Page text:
The sting of winter
Published: Saturday, January 19, 2013 at 6:01 a.m.
Last Modified: Thursday, January 17, 2013 at 1:02 p.m.
Recently, I had three large sweet gum trees removed from my farm. One near the property line had a large branch, about 80 feet up, leaning toward a neighbor's house. Another had a large branch leaning toward the roof on my horse barn. The third was cut simply because it was a sweetgum that was only going to get bigger. In checking on the work about to begin, I was approached by the tree contractor who complained of pain in his arm and wondered what had stung him when he leaned on the top board of the fence.
I went over to look at the scene of the incident, and noted the presence of a puss-moth caterpillar. One of the stinging caterpillars, the insect is unlikely to be noticed unless you touch it.
The furry covering contains poison that results in a painful burning sensation lasting for several hours. Most people are not severely allergic, and the consequence is limited to swelling and burning.
The insect is the larval stage of the flannel moth, a nocturnal moth that is unlikely to be encountered. However, a run-in with the larval stage will make one vigilant to observe for it in the future. It grows to about 1 inch in length, and is somewhat pear-shaped, tapering toward the back end.
Furry in appearance, the caterpillar is covered with thick, tan-colored hairs that completely hide the head or legs. The tree contractor went on with his work, but his arm was noticeably red and swollen in the area where contact was made.
Another item appearing in the winter landscape is the burning nettle, an annual weed that is capable of taking over disturbed areas, particularly under shade trees where there is little competition from dense turf. When the weed comes in contact with bare skin — hands, forearms, bare feet and legs, it leaves an unpleasant sensation that might be described as more of a numbing of the area than burning. My personal experience is that this lasts about one day. Upon close examination of the weed, one notes fine hairs on leaves and on the stem; these I believe are the culprits of the numbing sensation. The time to remove this (with gloved hands) is when you observe the first one; for if allowed to seed, this plant is capable of colonizing an entire area the following winter.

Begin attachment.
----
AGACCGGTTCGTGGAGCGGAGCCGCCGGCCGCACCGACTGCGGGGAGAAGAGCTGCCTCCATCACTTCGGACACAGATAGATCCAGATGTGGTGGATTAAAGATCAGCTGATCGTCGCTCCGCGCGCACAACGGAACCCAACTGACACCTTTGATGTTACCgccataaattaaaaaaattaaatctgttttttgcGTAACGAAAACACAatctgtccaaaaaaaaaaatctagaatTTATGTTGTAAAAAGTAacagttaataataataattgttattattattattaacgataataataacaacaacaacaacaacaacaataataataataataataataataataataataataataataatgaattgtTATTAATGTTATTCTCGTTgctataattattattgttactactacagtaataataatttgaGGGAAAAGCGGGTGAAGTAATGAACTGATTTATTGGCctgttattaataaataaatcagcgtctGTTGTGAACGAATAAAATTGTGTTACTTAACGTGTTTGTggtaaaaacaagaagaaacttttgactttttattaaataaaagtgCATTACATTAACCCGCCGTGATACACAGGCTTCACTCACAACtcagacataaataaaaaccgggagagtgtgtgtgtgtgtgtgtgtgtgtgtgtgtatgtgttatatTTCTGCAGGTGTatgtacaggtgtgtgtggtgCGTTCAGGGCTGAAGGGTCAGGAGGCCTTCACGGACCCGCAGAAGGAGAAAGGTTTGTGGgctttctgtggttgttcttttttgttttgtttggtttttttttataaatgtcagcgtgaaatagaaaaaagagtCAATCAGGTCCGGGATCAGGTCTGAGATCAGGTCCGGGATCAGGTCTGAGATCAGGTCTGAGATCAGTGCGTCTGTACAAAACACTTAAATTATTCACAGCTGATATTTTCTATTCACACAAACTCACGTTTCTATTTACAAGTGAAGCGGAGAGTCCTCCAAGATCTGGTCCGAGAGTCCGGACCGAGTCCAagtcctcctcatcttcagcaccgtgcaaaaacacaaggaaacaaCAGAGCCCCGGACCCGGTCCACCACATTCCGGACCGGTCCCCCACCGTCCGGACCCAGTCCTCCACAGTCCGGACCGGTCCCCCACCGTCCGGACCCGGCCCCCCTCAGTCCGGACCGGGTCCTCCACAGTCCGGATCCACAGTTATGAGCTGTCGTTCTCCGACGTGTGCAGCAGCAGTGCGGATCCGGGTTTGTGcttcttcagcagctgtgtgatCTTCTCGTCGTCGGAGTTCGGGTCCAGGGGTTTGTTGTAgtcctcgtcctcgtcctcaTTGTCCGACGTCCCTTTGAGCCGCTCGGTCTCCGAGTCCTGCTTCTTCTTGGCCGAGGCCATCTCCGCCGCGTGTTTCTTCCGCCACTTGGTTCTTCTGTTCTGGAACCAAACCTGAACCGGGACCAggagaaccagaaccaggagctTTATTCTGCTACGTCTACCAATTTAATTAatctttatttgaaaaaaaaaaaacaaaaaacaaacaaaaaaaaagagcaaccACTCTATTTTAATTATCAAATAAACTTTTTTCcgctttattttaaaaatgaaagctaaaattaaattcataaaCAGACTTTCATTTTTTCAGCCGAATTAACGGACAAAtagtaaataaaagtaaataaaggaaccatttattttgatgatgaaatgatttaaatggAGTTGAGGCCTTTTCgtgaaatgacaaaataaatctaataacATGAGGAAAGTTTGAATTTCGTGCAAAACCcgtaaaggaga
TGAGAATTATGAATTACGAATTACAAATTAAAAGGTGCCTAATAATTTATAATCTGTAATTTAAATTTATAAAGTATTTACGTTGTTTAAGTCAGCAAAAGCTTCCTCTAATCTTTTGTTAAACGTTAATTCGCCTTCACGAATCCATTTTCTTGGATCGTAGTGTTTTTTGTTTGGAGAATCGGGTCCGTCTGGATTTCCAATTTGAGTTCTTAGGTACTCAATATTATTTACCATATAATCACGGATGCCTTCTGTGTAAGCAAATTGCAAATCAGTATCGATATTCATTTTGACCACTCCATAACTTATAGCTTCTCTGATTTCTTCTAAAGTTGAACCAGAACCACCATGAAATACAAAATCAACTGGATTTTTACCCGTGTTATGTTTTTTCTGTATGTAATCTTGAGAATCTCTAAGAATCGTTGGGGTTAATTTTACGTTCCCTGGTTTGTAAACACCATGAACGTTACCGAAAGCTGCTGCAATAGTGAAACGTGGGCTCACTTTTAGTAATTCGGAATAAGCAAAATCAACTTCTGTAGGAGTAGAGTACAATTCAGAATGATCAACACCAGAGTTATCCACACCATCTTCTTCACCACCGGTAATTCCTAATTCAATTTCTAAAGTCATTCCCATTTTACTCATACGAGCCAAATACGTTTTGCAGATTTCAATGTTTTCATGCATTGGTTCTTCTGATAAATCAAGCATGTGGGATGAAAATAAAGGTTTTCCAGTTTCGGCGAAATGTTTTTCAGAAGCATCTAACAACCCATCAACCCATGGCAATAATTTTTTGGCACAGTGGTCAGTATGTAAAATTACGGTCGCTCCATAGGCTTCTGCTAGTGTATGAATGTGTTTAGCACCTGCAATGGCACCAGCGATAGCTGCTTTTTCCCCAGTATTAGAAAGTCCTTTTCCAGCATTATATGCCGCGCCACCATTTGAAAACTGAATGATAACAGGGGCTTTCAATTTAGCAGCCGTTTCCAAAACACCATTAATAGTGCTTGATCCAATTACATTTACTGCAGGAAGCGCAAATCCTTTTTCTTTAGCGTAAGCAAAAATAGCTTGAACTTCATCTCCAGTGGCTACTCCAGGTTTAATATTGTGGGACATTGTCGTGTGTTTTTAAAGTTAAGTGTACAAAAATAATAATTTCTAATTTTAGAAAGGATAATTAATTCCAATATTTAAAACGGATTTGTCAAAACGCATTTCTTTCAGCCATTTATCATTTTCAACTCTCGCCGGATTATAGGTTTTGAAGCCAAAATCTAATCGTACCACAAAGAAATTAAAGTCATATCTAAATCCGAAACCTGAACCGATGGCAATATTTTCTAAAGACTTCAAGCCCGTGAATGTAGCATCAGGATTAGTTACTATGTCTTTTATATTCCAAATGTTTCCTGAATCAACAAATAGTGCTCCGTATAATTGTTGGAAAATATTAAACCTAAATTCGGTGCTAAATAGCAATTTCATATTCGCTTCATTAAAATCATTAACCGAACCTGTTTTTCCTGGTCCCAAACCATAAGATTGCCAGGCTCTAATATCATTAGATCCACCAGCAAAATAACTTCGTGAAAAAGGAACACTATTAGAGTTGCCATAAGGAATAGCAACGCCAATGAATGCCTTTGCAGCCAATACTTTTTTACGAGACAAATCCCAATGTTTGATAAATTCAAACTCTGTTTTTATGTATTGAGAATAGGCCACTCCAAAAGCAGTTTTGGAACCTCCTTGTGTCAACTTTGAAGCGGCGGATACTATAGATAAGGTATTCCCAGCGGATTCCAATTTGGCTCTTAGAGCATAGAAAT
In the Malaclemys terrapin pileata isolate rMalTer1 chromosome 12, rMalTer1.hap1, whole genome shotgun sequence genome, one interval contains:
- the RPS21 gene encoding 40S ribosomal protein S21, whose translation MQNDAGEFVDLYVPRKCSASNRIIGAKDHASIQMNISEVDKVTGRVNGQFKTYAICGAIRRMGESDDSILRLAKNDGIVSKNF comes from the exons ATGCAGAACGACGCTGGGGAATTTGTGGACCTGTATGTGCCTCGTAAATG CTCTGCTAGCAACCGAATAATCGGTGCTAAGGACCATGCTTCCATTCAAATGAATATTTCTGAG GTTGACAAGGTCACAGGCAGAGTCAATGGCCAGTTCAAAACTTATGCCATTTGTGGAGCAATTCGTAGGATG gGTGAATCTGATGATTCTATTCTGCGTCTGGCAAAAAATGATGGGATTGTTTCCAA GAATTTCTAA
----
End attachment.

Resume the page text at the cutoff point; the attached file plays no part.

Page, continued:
A plant that performs during the cool season, the weed disappears when the warm weather arrives, then emerges again in fall as new seedlings, when the soil temperatures begin to cool. Should you have an encounter with this weed, I have been told by some of the old-time farmers that "udder balm" works fairly effectively as an antidote.
A third item that can result in unpleasant burning sensations is the bull nettle. This plant grows fairly low to the ground and has a distinct leaf shape I would describe as similar to the shape of a sweetgum leaf. The plant has many fine, white hairs that are the purveyors of poison.
As the plant matures, it develops a mound-shaped growth habit and white flowers appear with five petals. Sometimes called "tread softly," the name is a very good recommendation for what should be done — tread softly or better yet, tread not at all.
If one touches the hairs of the plant, a rash accompanied by a burning sensation occurs which lasts up to several hours. It can be observed in the understory of forested areas, and I often have noted its appearance in pastures. Unlike the burning nettle, bull nettle is a perennial plant, which means it has a lifecycle that exists over more than one season.
This is another weed that I scout for in my landscape and pastures, and if observed, receives an immediate removal. It has a prominent tap root, and I have learned to slide a shovel parallel to the plant stem in an effort to remove as much of the root as possible. Remember to return to the site a couple months later to determine if any new bull nettles have emerged; if one does not remove all of the root, often a new shoot will appear and this should be removed before it has a chance to seed.
Unless a person has severe allergies, none of these irritants are life-threatening, but an encounter with any one of them can turn a winter day into a most unpleasant and long-lasting experience.
David Holmes is Marion County extension director. Contact him at firstname.lastname@example.org.
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